In the "bulk" biosensors according to the present invention, the biocatalyst content ranges from 1 to 30% by weight, with respect to the weight of the composite transducer.

When said biocatalyst is an enzyme requiring the presence of a co-factor, the quantity of co-factor ranges from 0.5 to 30%, and preferably from 3 to 10% by weight of the composite transducer.

The biosensor of the present invention can be prepared according to different shapes and geometries. Figure 1 shows a cylindrical biosensor; however, it can be prepared even in other geometrical shapes, such as in the form of parallelepipedon, sphere, plate, film, screen printed layer and so on. The composite transducer can be prepared according to the following steps:

1) said electro-conducting material is mixed with said chemical mediator;

2) the thus obtained mixture is optionally mixed with said substance capable of soφtion of the chemical mediator; 3) the mixture obtained in step (1) or (2) is suitably mixed with said solid binding maker; 4) the mixture obtained in stage (3) is introduced and optionally pressed in a compact form, thus obtaining the composite transducer. Said composite transducer can be smoothed at the base, for example on a sheet of common paper.

In step (3), the admixing of the solid binding maker has to be carried out by preferably mixing according to one of the following procedures:

- vigorous mechanical mixing of all solid components;

- mixing in the presence of a suitable solvent which is then evaporated, preferably chloroform or ethanol;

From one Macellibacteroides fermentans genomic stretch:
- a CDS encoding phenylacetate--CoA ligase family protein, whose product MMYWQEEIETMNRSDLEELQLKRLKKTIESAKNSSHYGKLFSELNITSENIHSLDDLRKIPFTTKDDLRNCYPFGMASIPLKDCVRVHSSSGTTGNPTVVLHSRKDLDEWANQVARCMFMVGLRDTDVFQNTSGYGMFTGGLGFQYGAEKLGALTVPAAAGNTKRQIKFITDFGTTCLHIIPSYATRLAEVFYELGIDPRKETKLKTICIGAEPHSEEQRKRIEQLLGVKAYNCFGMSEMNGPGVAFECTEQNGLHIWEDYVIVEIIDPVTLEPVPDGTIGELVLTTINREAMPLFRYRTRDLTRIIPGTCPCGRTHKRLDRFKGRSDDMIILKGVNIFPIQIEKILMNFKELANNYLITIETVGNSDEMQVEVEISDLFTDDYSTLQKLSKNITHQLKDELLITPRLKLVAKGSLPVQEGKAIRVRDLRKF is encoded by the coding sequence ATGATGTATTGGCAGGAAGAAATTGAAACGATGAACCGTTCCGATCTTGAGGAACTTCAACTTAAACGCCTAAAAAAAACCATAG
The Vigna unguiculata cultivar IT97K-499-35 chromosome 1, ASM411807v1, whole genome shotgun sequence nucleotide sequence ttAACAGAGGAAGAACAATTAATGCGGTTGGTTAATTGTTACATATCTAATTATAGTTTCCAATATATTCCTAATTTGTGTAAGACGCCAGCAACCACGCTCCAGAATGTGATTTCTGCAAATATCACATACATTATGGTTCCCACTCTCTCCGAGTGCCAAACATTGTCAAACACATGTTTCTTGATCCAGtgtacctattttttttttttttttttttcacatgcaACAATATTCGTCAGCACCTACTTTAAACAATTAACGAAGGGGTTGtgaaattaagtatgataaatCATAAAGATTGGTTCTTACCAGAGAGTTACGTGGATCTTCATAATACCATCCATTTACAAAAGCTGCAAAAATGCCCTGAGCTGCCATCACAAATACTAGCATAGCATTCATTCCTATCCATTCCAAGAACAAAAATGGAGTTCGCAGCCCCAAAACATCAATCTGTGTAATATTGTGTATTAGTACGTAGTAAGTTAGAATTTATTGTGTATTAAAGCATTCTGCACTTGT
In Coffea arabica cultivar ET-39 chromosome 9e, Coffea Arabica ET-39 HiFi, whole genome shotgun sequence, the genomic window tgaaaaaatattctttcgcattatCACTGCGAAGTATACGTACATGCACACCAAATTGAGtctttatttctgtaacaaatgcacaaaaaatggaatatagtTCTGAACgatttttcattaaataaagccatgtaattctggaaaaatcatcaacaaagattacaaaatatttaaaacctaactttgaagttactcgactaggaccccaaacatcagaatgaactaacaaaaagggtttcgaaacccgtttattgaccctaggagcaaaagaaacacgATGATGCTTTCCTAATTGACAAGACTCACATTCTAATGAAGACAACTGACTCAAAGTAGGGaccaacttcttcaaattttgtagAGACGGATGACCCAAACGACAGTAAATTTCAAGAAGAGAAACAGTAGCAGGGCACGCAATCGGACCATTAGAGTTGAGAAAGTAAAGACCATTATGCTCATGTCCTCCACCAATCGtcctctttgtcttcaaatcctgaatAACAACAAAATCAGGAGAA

- mixing the mixmre obtained in step (1) or (2) with the solid binding maker in melted state.

For the preparation of a preferred embodiment of the biosensor of the invention, a biocatalytic layer can be applied onto the base surface of said composite transducer, as shown in Figure IA.

Alternatively, according to another embodiment of the biosensor of the invention, the biocatalyst can be directly incoφorated in the body of the composite transducer, as shown in Figure IB, by its admixing in step (3), thus obtaining a "bulk" biosensor.

Finally, the biosensors of the invention can be covered by a suitable membrane, as described above.

The biosensors according to the present invention show high specificity and sensitivity, and can be advantageously used in human and veterinary diagnostics, in industrial processes, in the quality control of food, in biotechnology, in the pharmaceutical industry, in the environmental monitoring and so on.

The procedure for the detection and quantification of analytes, in sample solutions or suspensions, comprises applying suitable electrode potential, contacting a biosensor according to the present invention, as described above, with said analytes solutions or suspensions and finally measuring current changes, which are proportional to the concentration of the analyte. The following examples are reported for illustrative, but not limitative pmposes.